• The Seville Reporters

10 Things to Know: Facebook

Facebook recently reported another good 3rd quarter, surpassing $10 billion in revenue in a quarter for the first time ever. The company is still growing its daily active users and monthly active users. On the company's earning call, Facebook execs gave investors an idea of where they believe their growth will come from and where they plan to take the company.

As Facebook continues to climb in price we continue to look back at major price milestones and wonder, "why didn't we buy this stock?" The company is approaching the $200 per share mark. We wondered does the company have enough going on to get the stock to and past $200 per share?

In our 10 things we look at the now, the headwinds, and the future of Facebook to see if it's worthy of an investment.

Here are 10 things to know about Facebook.

1. In recent 3rd quarter results Facebook reported revenue of $10.1 billion, surpassing Wall Street's expectations by $490 million. This represents a 47% increase over 3rd Quarter 2016 revenue.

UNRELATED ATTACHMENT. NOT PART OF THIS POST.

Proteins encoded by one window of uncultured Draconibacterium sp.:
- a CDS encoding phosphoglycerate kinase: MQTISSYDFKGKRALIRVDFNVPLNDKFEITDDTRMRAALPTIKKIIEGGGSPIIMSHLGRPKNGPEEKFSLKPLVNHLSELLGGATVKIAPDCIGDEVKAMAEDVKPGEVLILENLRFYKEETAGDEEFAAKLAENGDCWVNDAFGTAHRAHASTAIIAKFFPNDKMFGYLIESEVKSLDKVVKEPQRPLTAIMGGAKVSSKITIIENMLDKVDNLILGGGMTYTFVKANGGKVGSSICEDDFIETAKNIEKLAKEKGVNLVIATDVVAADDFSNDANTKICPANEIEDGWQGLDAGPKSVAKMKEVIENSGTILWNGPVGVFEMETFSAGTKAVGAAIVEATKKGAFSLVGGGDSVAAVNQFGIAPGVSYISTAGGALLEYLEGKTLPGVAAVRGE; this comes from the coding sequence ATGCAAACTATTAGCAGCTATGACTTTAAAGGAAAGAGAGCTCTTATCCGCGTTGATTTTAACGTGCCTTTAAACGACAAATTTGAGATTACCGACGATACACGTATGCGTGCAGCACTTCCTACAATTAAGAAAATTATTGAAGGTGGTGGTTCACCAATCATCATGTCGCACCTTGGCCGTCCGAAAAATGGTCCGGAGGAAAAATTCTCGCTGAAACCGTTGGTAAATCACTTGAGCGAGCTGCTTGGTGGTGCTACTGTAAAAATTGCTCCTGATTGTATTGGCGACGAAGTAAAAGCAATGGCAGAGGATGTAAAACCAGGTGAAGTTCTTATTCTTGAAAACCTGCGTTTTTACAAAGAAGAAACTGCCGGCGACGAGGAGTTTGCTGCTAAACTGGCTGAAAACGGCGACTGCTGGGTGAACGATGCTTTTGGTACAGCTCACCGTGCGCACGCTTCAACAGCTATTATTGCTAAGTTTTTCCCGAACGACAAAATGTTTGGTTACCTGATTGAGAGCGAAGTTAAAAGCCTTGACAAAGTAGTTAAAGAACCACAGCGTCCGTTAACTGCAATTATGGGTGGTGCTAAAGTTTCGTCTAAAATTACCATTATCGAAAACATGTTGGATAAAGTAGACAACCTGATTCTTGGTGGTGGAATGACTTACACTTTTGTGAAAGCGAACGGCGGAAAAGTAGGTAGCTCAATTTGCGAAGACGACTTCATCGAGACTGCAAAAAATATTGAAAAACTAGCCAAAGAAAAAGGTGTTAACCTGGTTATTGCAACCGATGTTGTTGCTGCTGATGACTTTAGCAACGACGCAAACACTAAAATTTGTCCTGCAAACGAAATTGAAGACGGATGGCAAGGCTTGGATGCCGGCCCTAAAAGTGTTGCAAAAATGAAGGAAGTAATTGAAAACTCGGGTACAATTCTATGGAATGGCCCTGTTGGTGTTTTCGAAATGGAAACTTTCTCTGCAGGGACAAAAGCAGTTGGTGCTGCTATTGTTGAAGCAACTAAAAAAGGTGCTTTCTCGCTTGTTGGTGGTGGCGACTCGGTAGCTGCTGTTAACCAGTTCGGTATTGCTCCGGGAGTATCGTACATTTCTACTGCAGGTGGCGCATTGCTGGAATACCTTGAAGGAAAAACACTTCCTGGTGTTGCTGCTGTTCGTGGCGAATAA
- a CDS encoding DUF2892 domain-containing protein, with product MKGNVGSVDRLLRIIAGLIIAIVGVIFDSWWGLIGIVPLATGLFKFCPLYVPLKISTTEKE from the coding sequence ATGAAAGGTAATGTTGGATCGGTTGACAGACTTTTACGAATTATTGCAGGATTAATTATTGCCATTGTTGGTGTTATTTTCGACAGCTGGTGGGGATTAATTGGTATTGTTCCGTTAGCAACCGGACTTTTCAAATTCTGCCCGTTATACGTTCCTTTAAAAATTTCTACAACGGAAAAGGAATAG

Facebook Revenue by Quarter

(Data: Facebook)

2. If you aren't aware 95% of Facebook's revenue comes from advertising. Because of this it is important to the business of facebook to keep its user base growing and coming back to Facebook and staying engaged. 

3. In 3rd quarter 2017 Facebook was able to grow its Daily Active Users and Monthly Active Users by 15% compared to 3rd quarter 2016. These numbers for DAUs and MAUs do not include Instagram, WhatsApp, or Oculus users.

Facebook's Daily Active Users (DAUs)

(Data: Facebook)

Facebook Monthly Active Users (MAUs)

(Data: Facebook)

4. In September WhatsApp suffered a complete blockage in China as the government stepped up security ahead of a Communist Party meeting in October. A WhatsApp ban in China did occur in July but the ban was lifted a few weeks later. Hopefully the recent blockage will be temporary. At the time of the recent ban WhatsApp was the only Facebook service allowed in China.


5. Russia! Facebook has admitted that Russia purchased advertisements on Facebook during the 2016 election in an effort to sway the election. This issue forced senior executives of Facebook, Google, and Twitter to Washington D.C. to answer questions about the interference from Russia. While it is a serious matter, we don't foresee serious consequences for Facebook. However the issue will cost Facebook money.